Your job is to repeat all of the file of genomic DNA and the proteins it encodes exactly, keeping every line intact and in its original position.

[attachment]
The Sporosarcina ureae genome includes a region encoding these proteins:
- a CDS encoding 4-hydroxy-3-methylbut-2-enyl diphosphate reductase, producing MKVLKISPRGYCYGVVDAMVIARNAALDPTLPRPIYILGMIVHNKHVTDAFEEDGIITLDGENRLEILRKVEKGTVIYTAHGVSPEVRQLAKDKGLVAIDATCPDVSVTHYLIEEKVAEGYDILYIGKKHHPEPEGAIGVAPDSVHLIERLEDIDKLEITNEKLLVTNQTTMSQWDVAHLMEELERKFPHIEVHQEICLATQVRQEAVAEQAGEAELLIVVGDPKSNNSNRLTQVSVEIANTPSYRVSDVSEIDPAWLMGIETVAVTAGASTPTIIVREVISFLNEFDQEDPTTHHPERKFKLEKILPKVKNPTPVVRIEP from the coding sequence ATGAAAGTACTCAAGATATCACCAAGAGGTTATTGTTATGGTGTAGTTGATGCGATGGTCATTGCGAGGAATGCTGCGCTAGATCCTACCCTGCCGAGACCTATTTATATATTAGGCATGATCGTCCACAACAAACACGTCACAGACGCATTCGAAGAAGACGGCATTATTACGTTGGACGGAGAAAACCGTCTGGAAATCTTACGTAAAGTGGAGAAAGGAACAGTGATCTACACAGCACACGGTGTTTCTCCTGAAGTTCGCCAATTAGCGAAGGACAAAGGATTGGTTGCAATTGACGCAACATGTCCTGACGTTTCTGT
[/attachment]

The Sporosarcina ureae genome includes a region encoding these proteins:
- a CDS encoding 4-hydroxy-3-methylbut-2-enyl diphosphate reductase, producing MKVLKISPRGYCYGVVDAMVIARNAALDPTLPRPIYILGMIVHNKHVTDAFEEDGIITLDGENRLEILRKVEKGTVIYTAHGVSPEVRQLAKDKGLVAIDATCPDVSVTHYLIEEKVAEGYDILYIGKKHHPEPEGAIGVAPDSVHLIERLEDIDKLEITNEKLLVTNQTTMSQWDVAHLMEELERKFPHIEVHQEICLATQVRQEAVAEQAGEAELLIVVGDPKSNNSNRLTQVSVEIANTPSYRVSDVSEIDPAWLMGIETVAVTAGASTPTIIVREVISFLNEFDQEDPTTHHPERKFKLEKILPKVKNPTPVVRIEP from the coding sequence ATGAAAGTACTCAAGATATCACCAAGAGGTTATTGTTATGGTGTAGTTGATGCGATGGTCATTGCGAGGAATGCTGCGCTAGATCCTACCCTGCCGAGACCTATTTATATATTAGGCATGATCGTCCACAACAAACACGTCACAGACGCATTCGAAGAAGACGGCATTATTACGTTGGACGGAGAAAACCGTCTGGAAATCTTACGTAAAGTGGAGAAAGGAACAGTGATCTACACAGCACACGGTGTTTCTCCTGAAGTTCGCCAATTAGCGAAGGACAAAGGATTGGTTGCAATTGACGCAACATGTCCTGACGTTTCTGT